Non Smooth Laws¶
A non-smooth law is an object used to define the behavior of the systems involved in an Interaction, when a non-smooth event occurs. For example, in the case of an impact, a Newton impact law will link the pre and post velocities at impact in something like “post-velocity = -e X pre-velocity”.
Each non-smooth law is characterized by:
a type (more or less the name of its class), i.e. what kind of law is required
the size of vectors involved in the law
some specific variables depending on its type.
Nonsmooth laws are defined in classes which name ends with “NSL”. All of them are derived from an abstract class which defines a generic interface, NonSmoothLaw.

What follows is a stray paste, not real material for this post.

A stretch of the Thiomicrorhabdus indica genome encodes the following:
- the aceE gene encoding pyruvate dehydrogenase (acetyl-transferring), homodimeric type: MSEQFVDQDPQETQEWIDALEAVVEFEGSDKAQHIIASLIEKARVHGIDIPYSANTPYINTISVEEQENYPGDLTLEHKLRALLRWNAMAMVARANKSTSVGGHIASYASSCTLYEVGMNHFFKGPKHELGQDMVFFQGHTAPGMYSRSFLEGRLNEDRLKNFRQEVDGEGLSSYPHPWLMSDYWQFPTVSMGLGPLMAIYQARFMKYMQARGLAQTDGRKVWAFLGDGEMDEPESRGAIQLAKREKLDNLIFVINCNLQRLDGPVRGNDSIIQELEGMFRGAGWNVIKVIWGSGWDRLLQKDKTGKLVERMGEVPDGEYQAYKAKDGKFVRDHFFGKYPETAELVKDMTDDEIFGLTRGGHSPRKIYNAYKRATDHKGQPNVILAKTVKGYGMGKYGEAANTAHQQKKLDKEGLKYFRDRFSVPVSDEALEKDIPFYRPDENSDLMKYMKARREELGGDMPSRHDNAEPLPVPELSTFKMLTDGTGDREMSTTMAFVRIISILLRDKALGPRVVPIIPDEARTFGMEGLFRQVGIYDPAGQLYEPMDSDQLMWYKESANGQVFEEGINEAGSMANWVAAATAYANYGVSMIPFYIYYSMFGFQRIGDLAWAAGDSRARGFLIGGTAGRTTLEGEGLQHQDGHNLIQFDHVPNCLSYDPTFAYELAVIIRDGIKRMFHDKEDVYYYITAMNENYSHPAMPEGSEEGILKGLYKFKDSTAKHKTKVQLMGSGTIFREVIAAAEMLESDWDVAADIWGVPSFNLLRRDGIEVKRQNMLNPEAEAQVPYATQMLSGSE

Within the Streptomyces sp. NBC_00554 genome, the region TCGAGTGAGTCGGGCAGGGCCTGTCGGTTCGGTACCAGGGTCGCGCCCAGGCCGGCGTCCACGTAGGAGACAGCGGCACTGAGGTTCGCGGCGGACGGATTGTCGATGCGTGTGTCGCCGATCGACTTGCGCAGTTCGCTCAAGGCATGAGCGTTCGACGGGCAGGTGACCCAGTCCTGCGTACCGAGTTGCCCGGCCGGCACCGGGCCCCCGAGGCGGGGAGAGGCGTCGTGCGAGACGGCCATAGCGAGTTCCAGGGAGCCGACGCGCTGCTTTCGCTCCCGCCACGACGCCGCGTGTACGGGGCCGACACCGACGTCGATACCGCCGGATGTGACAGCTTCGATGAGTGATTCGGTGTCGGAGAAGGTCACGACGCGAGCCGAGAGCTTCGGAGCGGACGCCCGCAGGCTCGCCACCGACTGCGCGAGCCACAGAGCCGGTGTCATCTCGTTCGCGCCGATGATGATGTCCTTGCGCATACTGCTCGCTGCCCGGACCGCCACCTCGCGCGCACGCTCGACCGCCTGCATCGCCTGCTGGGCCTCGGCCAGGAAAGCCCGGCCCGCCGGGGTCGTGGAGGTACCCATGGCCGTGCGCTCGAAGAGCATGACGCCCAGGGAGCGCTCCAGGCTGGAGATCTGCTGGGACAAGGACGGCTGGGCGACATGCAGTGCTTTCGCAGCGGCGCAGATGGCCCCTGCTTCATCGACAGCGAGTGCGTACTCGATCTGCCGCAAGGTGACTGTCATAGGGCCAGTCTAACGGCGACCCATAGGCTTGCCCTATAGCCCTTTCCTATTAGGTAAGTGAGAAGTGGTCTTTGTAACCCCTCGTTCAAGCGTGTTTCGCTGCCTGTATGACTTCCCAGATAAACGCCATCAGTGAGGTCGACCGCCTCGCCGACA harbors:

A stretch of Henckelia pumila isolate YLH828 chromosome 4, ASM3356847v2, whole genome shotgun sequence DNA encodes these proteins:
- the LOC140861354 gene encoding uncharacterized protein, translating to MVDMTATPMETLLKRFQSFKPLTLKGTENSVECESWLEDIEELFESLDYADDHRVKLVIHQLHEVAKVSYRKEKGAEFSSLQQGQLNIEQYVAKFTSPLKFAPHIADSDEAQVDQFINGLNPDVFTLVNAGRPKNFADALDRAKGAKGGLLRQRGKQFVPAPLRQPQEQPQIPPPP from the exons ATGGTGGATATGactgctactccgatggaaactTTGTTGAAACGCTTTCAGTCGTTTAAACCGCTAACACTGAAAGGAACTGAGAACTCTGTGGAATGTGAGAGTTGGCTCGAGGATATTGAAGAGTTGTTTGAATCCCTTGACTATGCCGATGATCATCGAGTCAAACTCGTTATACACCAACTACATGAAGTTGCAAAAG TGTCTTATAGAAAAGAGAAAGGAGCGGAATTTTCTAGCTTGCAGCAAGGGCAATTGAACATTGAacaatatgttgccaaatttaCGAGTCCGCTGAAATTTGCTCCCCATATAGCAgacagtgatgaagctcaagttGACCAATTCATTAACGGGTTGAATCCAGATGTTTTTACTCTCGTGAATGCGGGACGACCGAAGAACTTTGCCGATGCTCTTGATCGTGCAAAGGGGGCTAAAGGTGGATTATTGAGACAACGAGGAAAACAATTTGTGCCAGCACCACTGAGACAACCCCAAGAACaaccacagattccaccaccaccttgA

Available classes: NonSmoothLaw, ComplementarityConditionNSL, EqualityConditionNSL, MixedComplementarityConditionNSL, MultipleImpactNSL, NewtonImpactNSL, NewtonImpactFrictionNSL, RelayNSL, NormalConeNSL.
nsLawSize: 1. no specific parameters.
parameter: e, the Newton normal coefficient of restitution.
nsLawSize: 2 or 3 (2 or 3 dimensional friction).
parameters: en, et (Newton impact normal and tangential coefficients) and mu, friction coefficient.
Newton Impact Law plus Coulomb Friction.
In this case, y components are in the following order:
first relation, normal part
first relation, tangential part
relation n, normal part
relation n, tangential part
and so on .
Note also that usually only normal part definition is required for y.
parameters: c and d